Thus, it has been shown that the collection angle of an aperture decreases with increasing aperture diameter in the zero and single mode propagation regime. The trend is reversed in the multimode propagation regime. Most importantly, a circular aperture with a diameter of 400nm has the smallest NA in our set of experiments. This set of findings holds significance in the optimization of the resolution of a type-II ABID system, like the OFM.

To illustrate the significance of our work to the optimization of the resolution of a type-II ABID system like the OFM, we can compare the projection spot size of an object at a given height above a 400 nm aperture and a 900 nm aperture. These two aperture sizes were respectively found to have the largest (89 deg) and the smallest (68 deg) FWHM acceptance angle in the experiment we performed. The resolution improvement when a 400nm aperture (minimum FWHM) is used, compared to a 900nm aperture (the largest aperture investigated in this study), can be calculated by comparing the tangents of the FWHM half angles (tan θ400nm/tan θ900nm) of the apertures. According to our experimental data, using an optimized aperture can decrease the projection spot size by 30%. This improvement can be even more significant, as shown by our simulation with a large detector unit, if the detector NA is more ideal than that used in our experiments. Furthermore, since the FWHM acceptance angle of the apertures increases as the aperture diameter decreases below 400 nm, our findings suggest that using an aperture smaller than 400 nm in diameter provides diminishing returns in terms of resolution.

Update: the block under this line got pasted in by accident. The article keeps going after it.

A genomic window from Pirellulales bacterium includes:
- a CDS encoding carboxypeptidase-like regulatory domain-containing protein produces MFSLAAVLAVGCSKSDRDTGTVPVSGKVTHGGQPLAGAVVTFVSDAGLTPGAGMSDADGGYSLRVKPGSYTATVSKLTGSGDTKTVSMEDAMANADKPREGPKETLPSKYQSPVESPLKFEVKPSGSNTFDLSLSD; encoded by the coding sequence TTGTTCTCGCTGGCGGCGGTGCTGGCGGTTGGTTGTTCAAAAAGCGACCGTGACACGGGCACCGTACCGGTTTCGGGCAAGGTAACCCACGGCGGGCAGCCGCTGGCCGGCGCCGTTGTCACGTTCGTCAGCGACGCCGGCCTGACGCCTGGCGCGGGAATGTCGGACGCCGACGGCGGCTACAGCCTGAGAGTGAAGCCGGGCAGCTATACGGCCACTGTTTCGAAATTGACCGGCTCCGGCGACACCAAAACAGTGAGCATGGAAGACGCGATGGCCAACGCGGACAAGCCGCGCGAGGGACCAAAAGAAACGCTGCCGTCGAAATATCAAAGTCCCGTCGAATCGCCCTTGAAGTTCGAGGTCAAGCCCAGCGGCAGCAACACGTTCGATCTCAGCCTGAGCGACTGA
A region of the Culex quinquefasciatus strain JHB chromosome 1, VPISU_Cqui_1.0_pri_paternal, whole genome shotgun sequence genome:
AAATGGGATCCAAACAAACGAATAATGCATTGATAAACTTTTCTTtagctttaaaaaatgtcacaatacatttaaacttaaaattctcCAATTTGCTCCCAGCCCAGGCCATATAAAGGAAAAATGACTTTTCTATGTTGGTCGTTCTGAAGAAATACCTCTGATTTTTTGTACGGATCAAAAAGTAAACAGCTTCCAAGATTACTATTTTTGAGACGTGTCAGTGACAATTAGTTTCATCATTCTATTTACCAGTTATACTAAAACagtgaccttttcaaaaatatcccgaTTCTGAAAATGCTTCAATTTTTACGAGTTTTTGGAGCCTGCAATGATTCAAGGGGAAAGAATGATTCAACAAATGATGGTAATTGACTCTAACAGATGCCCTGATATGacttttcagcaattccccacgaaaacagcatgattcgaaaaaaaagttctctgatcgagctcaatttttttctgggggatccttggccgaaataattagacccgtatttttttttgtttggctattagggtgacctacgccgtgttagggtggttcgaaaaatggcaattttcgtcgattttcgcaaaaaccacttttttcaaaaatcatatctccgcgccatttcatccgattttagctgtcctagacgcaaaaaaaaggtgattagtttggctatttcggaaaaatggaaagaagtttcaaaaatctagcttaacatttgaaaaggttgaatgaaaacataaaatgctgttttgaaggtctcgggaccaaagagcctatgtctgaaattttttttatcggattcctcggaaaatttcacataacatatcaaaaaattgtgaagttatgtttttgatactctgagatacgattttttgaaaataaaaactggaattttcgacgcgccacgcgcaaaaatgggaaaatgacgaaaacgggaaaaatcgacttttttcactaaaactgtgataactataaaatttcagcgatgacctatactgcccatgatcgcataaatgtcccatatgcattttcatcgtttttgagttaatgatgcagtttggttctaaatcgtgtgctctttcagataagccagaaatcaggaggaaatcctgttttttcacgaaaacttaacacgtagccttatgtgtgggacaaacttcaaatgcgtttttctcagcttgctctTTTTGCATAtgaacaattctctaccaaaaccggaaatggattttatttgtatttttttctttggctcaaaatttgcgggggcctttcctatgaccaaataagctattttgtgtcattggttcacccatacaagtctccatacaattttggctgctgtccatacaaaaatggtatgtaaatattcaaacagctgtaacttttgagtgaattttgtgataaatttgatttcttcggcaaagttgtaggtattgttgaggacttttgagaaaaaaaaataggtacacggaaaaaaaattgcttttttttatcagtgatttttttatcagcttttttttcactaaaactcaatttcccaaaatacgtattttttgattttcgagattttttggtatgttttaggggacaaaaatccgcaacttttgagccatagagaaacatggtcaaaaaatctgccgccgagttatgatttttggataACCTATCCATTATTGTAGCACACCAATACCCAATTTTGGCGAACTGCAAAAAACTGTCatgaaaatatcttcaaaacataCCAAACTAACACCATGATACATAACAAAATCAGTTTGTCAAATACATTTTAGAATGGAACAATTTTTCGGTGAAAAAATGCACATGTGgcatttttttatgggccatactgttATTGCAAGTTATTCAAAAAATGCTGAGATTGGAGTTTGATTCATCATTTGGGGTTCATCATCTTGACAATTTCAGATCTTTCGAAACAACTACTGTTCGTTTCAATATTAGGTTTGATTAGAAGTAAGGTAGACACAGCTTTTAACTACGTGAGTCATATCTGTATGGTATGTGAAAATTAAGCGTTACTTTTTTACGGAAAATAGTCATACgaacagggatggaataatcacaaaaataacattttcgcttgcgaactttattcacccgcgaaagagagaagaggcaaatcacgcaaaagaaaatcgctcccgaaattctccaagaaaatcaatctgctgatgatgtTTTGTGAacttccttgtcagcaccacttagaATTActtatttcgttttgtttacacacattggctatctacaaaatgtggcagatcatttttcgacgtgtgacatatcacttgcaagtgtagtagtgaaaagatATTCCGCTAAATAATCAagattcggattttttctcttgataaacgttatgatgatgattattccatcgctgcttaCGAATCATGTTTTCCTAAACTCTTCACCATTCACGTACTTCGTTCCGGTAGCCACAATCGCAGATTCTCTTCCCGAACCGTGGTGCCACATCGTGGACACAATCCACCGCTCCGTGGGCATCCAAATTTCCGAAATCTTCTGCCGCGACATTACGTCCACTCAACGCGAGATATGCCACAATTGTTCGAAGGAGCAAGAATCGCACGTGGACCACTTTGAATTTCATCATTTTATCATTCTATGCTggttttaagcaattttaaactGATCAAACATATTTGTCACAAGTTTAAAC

7. Conclusion